Since the very beginning with Sigmund Freud, the psychoanalytic movement has been in the sway of strong group dynamics. There have been hierarchies, tensions between subgroups, splits and exclusions. On July 30, 1962, in Amsterdam, the representatives of psychoanalytic societies in Germany (Werner Schwidder and Franz Heigl), Mexico (Erich Fromm and Jorge Silva Garcia), and Austria (Igor Caruso and Raoul Schindler) signed the foundation agreement of the International Federation of Psychoanalytic Societies (IFPS). One year later, they were joined by the New York William Alanson White Institute (Gerard Chrzanowsk) and more societies soon followed. The IFPS welcomed psychoanalysts less suited to the more orthodox International Psychoanalytical Association (IPA). Member societies and institutes of the IFPS are regarded as autonomous entities and, with its concept and structure, the IFPS refrains from being an authority or an object of identification for its members.
At the start, not belonging to the IPA was the strongest link between the IFPS founders, but they also shared similar views on doctrinal content and therapeutic approach. Many, for example, did not find the libido theory, the Oedipus complex, the death drive theory, and the metapsychology of Freudian teaching as significant as most IPA psychoanalysts did. Instead, they placed more emphasis on interdisciplinarity with the humanities, social sciences and biology, on the interpersonal aspect of the relationship between psychoanalysts and patients, on object relations, on the social context of the ailing subject, and on testing new methods for different types of illnesses. Political and social references were also important to many. The member societies and institutes of the IFPS do have to fulfil formal admission criteria, but, once they are admitted, they are regarded as autonomous entities over which the IFPS exerts no influence, including the requirements of training programmes. This is one of the formal differences with the IPA which organises the training programme for their members. With its concept and structure, the IFPS to this day refrains from being an authority or an object of identification for its members.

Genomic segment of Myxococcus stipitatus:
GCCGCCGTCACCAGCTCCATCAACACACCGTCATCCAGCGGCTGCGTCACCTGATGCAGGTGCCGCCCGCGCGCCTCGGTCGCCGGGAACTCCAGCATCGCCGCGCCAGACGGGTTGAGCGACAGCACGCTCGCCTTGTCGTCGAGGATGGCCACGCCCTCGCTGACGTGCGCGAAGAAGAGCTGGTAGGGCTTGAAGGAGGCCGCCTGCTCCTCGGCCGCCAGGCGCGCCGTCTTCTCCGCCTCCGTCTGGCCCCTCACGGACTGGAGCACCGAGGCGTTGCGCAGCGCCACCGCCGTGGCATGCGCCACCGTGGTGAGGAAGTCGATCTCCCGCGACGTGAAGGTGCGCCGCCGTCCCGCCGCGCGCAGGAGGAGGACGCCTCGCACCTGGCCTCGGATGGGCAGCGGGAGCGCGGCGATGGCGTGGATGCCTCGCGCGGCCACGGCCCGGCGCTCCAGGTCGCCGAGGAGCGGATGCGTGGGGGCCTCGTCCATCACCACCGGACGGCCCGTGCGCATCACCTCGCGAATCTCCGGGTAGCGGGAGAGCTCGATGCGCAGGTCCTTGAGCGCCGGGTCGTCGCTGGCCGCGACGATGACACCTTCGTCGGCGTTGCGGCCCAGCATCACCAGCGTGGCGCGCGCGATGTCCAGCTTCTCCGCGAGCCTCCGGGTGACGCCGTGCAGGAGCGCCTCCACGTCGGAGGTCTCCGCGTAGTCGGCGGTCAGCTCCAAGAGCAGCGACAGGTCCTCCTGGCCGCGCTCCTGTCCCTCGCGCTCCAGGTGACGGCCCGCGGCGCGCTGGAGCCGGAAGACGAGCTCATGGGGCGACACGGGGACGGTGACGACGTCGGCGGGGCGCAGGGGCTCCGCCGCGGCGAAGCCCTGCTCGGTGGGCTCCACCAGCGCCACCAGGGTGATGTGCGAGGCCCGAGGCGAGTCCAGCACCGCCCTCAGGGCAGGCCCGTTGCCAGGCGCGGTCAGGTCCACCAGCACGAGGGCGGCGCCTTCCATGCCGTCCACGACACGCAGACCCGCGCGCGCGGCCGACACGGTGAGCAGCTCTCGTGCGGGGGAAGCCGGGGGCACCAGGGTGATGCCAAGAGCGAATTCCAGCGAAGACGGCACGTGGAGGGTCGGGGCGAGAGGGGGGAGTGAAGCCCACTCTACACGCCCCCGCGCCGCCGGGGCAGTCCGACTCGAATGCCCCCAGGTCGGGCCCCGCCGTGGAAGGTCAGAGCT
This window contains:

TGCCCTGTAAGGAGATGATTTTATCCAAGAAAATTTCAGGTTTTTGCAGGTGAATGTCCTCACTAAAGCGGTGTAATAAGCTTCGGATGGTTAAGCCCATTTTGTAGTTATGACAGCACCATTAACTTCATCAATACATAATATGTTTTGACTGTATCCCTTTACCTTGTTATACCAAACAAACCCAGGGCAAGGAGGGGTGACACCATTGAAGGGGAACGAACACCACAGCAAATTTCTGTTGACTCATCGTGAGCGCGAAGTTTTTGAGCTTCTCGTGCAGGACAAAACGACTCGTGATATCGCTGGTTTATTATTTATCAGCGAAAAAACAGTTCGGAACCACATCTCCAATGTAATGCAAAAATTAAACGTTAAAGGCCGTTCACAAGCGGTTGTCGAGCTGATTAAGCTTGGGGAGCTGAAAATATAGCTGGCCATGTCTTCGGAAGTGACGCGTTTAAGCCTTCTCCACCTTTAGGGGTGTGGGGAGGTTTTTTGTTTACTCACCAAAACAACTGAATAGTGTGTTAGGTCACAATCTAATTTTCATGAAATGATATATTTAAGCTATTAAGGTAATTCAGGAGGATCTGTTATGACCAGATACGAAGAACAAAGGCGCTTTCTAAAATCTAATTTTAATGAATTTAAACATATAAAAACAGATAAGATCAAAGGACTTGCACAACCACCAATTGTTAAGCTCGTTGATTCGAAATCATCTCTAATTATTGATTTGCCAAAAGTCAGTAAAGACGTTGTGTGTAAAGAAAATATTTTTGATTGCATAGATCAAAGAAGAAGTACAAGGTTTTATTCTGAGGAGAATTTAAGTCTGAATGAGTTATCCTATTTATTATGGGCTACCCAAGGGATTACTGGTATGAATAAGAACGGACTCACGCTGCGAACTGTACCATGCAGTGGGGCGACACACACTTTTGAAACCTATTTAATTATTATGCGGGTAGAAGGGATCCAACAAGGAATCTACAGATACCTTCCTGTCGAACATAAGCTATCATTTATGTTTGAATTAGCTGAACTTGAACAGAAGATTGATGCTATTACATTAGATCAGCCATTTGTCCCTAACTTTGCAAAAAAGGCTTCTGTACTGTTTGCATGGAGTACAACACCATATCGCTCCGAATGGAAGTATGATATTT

This volume documents the foundation and development of the IFPS throughout its first twenty years, revealing a rich source of psychoanalytic history.